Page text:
Here is David Goodhart writing about the UK:
…while many people in the top 20 or 30 per cent of the educational and economic hierarchy have become less attached to national social contracts in the past couple of generations, most people have actually become MORE attached to them. There are several reasons for this. The welfare state has been expanding not contracting in recent decades—think tax credits and the rise of housing benefit—and although state employment overall has been in decline, if you live in some of the most run down parts of Britain you are more likely than ever to be employed by the state. The fragmentation and disappearance of a once familiar industrial working class culture and the declining status of much non-graduate employment may also have contributed to a greater attachment to the symbols and benefits of national citizenship. The loss of tight local communities may have produced a stronger attachment to the imagined community of the nation. And the benefits of national belonging CAN be diminished by European integration and rapid, large scale immigration: this is not merely false consciousness.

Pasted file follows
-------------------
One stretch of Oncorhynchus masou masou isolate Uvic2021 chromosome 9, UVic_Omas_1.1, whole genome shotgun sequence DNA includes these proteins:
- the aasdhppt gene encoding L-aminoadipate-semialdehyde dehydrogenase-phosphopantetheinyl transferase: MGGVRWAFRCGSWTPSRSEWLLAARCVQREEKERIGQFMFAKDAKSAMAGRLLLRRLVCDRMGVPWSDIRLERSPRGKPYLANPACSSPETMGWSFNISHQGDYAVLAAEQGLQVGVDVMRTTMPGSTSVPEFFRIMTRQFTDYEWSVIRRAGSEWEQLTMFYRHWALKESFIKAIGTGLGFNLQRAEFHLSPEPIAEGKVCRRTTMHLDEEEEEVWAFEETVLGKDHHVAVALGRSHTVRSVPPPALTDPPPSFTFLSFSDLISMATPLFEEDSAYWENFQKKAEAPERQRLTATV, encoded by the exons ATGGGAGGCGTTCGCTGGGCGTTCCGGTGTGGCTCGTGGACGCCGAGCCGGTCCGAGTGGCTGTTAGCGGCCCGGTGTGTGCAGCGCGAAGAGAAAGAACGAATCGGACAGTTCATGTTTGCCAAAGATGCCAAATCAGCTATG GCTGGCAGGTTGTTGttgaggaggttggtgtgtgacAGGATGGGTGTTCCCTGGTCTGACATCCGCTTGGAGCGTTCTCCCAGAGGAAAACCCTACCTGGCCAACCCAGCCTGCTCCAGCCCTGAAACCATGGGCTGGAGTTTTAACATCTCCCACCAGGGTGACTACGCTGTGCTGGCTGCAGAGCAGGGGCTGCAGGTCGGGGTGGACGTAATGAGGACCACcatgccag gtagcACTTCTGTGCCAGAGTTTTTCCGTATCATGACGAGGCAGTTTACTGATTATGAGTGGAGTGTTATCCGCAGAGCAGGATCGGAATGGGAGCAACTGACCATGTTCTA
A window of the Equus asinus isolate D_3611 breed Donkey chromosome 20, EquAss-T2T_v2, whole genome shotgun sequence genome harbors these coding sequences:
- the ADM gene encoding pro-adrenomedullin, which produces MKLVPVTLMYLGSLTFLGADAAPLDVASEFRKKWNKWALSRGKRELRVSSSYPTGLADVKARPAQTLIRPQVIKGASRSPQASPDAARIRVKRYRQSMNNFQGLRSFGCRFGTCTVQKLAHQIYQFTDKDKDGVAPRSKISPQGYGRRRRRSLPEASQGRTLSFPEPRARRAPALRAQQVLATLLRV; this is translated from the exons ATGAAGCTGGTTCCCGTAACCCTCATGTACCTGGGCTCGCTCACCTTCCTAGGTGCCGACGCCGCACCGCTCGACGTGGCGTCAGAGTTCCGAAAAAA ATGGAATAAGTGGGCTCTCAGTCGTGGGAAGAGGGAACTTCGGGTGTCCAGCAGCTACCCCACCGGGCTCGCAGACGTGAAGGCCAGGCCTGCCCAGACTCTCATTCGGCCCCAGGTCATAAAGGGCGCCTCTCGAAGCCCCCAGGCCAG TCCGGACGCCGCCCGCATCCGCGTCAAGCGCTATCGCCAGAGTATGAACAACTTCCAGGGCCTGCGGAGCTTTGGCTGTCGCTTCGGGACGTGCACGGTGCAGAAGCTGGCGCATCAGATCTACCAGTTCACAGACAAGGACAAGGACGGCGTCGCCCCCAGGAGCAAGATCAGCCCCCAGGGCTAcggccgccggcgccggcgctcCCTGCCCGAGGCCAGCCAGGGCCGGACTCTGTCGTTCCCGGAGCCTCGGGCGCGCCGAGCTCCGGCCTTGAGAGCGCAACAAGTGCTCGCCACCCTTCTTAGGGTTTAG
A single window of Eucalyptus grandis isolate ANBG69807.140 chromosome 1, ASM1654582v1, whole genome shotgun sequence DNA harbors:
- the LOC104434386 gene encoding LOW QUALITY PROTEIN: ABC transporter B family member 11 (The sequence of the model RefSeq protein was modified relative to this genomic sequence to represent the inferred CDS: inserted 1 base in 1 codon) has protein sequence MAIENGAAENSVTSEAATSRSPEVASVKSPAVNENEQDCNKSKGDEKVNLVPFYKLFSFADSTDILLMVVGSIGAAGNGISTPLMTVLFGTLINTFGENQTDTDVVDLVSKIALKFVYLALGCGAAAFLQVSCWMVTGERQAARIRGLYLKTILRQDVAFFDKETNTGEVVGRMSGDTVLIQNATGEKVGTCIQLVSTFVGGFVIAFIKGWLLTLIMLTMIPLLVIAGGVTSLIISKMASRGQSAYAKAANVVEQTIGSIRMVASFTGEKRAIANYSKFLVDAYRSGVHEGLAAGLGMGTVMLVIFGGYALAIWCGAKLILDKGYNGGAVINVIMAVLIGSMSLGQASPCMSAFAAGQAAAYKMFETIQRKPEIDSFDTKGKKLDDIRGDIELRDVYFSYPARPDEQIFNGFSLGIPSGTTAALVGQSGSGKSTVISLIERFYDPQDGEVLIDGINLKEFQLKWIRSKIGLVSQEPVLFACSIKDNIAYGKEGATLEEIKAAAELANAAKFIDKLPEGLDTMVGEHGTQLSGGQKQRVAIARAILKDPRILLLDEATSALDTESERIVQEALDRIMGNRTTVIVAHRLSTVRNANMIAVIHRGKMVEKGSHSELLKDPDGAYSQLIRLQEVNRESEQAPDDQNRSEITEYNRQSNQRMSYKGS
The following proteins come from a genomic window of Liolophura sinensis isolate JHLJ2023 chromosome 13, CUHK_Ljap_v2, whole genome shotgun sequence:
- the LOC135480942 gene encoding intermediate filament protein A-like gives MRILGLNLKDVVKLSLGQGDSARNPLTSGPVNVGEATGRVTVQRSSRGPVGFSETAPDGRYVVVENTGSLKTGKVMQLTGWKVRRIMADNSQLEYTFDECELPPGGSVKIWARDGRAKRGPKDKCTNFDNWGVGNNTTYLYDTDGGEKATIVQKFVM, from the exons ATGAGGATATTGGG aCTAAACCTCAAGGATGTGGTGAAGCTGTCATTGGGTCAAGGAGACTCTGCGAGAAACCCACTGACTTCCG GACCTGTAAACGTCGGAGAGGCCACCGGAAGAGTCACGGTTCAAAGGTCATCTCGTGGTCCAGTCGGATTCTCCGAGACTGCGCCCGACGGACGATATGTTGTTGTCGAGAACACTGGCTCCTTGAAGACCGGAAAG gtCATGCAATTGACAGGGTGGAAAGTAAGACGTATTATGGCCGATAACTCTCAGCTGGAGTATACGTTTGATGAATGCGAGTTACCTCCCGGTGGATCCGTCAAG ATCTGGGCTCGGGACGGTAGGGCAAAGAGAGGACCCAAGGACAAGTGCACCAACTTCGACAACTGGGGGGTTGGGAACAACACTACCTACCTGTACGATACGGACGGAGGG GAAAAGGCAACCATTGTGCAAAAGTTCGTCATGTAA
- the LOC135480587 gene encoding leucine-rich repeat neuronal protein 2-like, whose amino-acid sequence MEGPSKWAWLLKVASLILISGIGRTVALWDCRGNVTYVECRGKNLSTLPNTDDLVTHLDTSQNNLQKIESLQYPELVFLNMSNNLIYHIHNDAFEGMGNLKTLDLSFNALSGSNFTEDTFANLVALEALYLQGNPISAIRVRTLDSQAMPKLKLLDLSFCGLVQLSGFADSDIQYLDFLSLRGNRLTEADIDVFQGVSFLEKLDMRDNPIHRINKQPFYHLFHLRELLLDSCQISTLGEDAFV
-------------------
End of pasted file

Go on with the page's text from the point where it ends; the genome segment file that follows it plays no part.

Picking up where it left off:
The article is of more interest generally, and for the pointer I thank Alex X.